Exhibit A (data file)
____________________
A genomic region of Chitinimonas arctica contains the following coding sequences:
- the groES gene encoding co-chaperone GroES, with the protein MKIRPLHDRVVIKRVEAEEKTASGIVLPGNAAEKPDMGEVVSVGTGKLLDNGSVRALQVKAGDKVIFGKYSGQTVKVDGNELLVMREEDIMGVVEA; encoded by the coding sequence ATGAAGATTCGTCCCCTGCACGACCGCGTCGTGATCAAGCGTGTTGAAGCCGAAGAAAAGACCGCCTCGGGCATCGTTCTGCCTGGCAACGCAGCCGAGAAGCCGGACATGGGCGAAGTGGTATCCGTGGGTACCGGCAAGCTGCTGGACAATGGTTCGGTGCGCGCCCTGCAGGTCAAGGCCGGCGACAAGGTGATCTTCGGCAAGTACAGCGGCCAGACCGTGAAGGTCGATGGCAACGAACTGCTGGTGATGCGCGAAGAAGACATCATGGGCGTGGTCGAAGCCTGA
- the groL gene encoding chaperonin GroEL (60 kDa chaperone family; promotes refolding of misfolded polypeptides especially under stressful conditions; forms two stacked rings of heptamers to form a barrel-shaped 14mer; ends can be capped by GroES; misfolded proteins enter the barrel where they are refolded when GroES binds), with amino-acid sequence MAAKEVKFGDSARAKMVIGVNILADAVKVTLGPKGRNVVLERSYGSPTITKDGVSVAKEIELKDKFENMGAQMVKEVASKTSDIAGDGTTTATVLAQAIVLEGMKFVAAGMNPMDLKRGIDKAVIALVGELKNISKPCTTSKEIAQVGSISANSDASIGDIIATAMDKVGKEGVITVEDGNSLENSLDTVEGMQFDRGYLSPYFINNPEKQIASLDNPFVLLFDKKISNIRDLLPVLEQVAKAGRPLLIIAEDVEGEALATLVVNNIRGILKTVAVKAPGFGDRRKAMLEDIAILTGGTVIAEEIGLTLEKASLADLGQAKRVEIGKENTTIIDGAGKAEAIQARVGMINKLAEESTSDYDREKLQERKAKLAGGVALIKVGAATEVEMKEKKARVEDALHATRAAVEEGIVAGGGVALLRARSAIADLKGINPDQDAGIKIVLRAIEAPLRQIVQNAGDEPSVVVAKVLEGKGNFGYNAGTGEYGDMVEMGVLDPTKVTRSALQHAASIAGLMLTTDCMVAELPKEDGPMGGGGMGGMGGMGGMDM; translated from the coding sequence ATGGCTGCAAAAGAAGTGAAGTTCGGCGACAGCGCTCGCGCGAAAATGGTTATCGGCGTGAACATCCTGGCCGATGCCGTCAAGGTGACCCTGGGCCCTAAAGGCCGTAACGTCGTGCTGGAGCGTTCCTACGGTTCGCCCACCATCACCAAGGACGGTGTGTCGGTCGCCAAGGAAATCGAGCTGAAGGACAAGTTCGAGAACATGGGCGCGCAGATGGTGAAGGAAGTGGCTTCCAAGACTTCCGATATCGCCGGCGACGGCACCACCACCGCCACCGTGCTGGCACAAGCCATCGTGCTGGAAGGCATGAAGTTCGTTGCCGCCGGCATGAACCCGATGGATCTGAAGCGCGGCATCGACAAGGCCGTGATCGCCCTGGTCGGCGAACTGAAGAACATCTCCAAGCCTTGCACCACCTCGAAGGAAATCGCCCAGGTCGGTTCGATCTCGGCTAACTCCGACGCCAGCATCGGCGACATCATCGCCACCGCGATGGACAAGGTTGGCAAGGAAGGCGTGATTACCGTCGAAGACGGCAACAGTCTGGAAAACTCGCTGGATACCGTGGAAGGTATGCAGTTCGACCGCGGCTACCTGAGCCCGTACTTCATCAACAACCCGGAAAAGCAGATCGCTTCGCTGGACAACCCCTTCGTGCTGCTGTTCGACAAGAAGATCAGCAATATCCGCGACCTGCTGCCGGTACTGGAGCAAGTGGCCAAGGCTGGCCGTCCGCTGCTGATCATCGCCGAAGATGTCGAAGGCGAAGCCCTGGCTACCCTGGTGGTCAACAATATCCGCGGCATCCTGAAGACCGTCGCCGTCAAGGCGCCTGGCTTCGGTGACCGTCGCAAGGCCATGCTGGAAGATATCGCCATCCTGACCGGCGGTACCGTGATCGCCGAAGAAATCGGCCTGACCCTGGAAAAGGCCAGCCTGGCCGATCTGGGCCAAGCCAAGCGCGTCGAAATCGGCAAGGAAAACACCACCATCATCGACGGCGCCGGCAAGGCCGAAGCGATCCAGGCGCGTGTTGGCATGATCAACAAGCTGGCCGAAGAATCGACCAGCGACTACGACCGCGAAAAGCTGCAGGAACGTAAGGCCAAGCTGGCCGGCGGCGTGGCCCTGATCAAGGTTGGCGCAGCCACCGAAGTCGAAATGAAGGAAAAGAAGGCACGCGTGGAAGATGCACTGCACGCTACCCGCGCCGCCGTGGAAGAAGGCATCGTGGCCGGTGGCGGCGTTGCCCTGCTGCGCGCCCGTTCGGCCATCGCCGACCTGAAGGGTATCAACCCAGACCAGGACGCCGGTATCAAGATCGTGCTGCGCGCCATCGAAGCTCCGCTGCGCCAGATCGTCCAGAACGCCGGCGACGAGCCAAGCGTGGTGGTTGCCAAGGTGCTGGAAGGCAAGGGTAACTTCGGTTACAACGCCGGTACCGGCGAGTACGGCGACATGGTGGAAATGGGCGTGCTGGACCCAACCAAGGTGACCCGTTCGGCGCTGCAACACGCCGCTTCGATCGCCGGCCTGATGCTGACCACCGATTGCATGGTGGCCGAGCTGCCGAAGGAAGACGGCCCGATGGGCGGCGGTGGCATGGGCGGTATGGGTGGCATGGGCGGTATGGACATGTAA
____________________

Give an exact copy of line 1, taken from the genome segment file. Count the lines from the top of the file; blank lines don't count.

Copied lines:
A genomic region of Chitinimonas arctica contains the following coding sequences: